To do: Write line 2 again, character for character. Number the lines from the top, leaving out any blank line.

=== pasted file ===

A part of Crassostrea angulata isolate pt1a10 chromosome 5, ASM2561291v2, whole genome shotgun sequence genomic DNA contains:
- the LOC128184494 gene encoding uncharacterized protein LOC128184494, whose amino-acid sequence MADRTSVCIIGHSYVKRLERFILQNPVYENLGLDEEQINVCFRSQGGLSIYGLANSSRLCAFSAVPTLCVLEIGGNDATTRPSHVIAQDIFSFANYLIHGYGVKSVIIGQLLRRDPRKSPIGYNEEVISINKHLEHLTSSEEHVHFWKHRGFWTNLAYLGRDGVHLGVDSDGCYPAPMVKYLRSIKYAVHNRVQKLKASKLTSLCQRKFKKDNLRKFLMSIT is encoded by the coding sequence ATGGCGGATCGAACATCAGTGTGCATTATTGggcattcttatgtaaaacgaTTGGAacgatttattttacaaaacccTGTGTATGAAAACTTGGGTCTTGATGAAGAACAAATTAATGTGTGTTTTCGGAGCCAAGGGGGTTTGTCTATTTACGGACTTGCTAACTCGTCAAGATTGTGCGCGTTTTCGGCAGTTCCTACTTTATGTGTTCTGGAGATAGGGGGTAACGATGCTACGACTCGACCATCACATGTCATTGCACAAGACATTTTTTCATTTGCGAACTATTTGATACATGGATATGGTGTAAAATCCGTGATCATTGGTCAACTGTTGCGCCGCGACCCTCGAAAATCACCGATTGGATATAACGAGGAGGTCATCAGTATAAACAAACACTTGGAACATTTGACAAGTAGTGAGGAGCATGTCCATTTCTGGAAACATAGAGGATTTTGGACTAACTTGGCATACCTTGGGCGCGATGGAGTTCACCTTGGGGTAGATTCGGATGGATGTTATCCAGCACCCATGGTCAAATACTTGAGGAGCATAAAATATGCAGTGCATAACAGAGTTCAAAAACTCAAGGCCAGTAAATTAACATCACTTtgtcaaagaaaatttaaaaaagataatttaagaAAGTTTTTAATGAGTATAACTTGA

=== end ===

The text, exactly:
- the LOC128184494 gene encoding uncharacterized protein LOC128184494, whose amino-acid sequence MADRTSVCIIGHSYVKRLERFILQNPVYENLGLDEEQINVCFRSQGGLSIYGLANSSRLCAFSAVPTLCVLEIGGNDATTRPSHVIAQDIFSFANYLIHGYGVKSVIIGQLLRRDPRKSPIGYNEEVISINKHLEHLTSSEEHVHFWKHRGFWTNLAYLGRDGVHLGVDSDGCYPAPMVKYLRSIKYAVHNRVQKLKASKLTSLCQRKFKKDNLRKFLMSIT is encoded by the coding sequence ATGGCGGATCGAACATCAGTGTGCATTATTGggcattcttatgtaaaacgaTTGGAacgatttattttacaaaacccTGTGTATGAAAACTTGGGTCTTGATGAAGAACAAATTAATGTGTGTTTTCGGAGCCAAGGGGGTTTGTCTATTTACGGACTTGCTAACTCGTCAAGATTGTGCGCGTTTTCGGCAGTTCCTACTTTATGTGTTCTGGAGATAGGGGGTAACGATGCTACGACTCGACCATCACATGTCATTGCACAAGACATTTTTTCATTTGCGAACTATTTGATACATGGATATGGTGTAAAATCCGTGATCATTGGTCAACTGTTGCGCCGCGACCCTCGAAAATCACCGATTGGATATAACGAGGAGGTCATCAGTATAAACAAACACTTGGAACATTTGACAAGTAGTGAGGAGCATGTCCATTTCTGGAAACATAGAGGATTTTGGACTAACTTGGCATACCTTGGGCGCGATGGAGTTCACCTTGGGGTAGATTCGGATGGATGTTATCCAGCACCCATGGTCAAATACTTGAGGAGCATAAAATATGCAGTGCATAACAGAGTTCAAAAACTCAAGGCCAGTAAATTAACATCACTTtgtcaaagaaaatttaaaaaagataatttaagaAAGTTTTTAATGAGTATAACTTGA